July 12, 2006
Below you will find my (very belated) May report for Mongolia.
leaving Mongolia, the pace of my library visits doubled, so compiling
and sending my report has been difficult. But here it is, at last!
Mongolia is truly another world. To get there from China, I traveled
via the Trans-Mongolian railroad — which feeds into the Trans-Siberian
railroad to Russia — across the vast empty lands of the country.
Mongolia is huge, but has a very small population proportionately;
50 percent of the country lives in the capital of Ulaanbaatar, and
the other 50 percent is sparsely spread about in small towns or farms.
For the past half century, Mongolia has been more closely aligned with
its northern, rather than southern, neighbor. Consequently, so much
of its look and feel is distinctly Soviet — from the Cyrillic
alphabet to the concrete “block” architecture. And, this
extends to libraries as well. Many of the librarians I interviewed
received their training in Russia, and book collections are still heavy
with Russian titles.
But since the 1990s, when the Soviet Union and its direct aid dissolved,
changes have taken place. Most libraries in recent years have switched
from the old Russian classification to Dewey Decimal Classification
(DDC). And English-language books are now filling the shelves. What
a difference a decade makes!
But there are many challenges. Funding is incredibly small at all libraries,
both public and private. Physical space is another problem — many
libraries are still using original rooms and facilities built in the
1920s-1940s. And while automation is making progress (e.g, barcode
circulation), there are many needs: not enough computers, limited Internet
access, no databases, etc.
A surprise in Mongolia is the tradition of public libraries. There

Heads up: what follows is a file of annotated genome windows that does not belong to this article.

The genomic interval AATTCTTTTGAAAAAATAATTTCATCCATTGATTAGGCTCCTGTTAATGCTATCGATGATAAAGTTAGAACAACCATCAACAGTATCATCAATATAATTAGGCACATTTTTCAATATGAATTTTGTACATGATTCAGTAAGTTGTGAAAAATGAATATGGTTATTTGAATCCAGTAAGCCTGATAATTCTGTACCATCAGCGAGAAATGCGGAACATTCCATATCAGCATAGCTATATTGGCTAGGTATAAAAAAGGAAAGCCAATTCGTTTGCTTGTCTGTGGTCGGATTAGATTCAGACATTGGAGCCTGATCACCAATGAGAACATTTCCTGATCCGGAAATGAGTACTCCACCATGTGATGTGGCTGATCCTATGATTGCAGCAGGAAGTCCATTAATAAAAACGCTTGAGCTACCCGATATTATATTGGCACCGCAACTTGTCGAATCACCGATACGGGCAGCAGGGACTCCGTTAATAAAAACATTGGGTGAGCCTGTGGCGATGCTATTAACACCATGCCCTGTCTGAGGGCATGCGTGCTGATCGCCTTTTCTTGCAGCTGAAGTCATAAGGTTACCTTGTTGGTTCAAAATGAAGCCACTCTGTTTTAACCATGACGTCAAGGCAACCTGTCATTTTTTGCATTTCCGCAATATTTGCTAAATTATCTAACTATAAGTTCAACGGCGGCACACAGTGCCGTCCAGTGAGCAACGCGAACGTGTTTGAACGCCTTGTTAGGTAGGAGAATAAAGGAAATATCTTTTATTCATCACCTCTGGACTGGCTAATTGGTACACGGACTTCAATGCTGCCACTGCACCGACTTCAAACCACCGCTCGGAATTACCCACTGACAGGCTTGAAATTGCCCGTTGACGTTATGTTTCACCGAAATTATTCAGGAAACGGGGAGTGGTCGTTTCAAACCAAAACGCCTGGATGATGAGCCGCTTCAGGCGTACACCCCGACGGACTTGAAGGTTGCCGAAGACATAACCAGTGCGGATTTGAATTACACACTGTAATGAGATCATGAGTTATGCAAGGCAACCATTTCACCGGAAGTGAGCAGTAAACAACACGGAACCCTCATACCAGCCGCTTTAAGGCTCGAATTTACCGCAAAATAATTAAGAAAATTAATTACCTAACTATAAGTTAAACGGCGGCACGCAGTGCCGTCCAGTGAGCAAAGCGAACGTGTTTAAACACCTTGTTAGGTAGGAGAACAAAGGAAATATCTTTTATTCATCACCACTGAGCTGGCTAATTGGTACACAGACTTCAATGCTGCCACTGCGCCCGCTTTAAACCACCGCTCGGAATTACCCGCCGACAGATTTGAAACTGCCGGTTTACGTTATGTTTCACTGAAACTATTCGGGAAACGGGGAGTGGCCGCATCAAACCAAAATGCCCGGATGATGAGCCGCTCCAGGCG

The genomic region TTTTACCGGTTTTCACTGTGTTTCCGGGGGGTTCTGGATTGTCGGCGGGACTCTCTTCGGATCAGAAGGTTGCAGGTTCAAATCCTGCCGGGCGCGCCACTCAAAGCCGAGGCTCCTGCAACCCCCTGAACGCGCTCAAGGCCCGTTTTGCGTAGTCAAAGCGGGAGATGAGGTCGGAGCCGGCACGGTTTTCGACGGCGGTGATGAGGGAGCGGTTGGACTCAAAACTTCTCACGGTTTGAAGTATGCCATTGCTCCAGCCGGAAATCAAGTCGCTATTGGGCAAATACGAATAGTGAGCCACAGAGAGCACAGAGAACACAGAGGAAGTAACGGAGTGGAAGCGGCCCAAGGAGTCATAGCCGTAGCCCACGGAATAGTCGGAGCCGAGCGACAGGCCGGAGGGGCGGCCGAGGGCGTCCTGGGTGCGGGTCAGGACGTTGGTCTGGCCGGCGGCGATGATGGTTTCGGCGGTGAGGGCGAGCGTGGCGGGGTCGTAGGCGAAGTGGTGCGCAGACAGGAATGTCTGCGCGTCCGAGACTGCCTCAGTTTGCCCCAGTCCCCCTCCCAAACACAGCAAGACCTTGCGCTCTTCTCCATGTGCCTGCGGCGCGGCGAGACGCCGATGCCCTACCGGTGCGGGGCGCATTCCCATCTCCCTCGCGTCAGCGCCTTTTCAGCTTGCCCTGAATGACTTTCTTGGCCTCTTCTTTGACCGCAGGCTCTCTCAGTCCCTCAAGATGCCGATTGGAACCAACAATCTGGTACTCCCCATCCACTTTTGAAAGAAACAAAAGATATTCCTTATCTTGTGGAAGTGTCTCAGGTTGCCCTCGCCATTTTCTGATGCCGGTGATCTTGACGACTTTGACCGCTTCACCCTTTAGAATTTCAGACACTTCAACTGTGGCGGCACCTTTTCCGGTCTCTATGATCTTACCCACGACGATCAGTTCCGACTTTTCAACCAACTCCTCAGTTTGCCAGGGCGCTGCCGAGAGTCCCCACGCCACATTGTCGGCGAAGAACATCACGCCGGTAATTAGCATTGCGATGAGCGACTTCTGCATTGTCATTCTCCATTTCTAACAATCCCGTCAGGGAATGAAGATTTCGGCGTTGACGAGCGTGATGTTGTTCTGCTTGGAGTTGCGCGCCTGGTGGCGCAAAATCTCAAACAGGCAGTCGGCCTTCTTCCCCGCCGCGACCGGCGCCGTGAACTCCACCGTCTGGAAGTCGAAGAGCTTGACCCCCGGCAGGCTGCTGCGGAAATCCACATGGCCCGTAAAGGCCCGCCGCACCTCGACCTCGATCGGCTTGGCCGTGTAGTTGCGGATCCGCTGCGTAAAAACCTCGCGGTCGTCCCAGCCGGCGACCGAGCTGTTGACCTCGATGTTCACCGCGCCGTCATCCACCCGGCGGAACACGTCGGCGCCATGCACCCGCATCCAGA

is a network of them throughout the country, even in small villages.
Of course, they may not be much more than a small reading room of some
books or newspapers, but at least the tradition is there, and literacy
is promoted. When I visited a small town library, an entire class of
school children were using it to do their reading/homework. Schools
don’t always have their own libraries, or if they do, the collection
may just be textbooks or donated books.
Though literacy may be common, Information Literacy (IL) is still far
behind. Libraries are still considered merely “repositories of
books” or study halls, rather than active places of consultation
and research. Library orientations to new students are offered, but
other than brief orientations to new students, ongoing IL instruction
Overall, Mongolia definitely has hurdles ahead — chiefly the
limited funding/facilities — but it is moving in the right direction.
Regards from Asia,
Standing in front of one of the main University
of Mongolia buildings, complete with a Stalin-esque statue. And yes,
that is snow — in May! Brrr … having been in
tropical Southeast Asia for so long, I didn’t have much winter
Visiting a Mongolian school library. The school
was an all-grade school (K-12), but mostly contained high school-level
textbooks, unfortunately. It was a delight to interact with these
In the lobby of Ulaanbaatar’s public library.
The murals were quite the icons! A mix of Mongolian ethnic heritage
and Russian/Communist ideology. Ironically, right under the Lenin
mural is the “American Corner” — a room of books
and resources on America, provided by the U.S. Embassy.
Read more about John's Travels...
Japan and Korea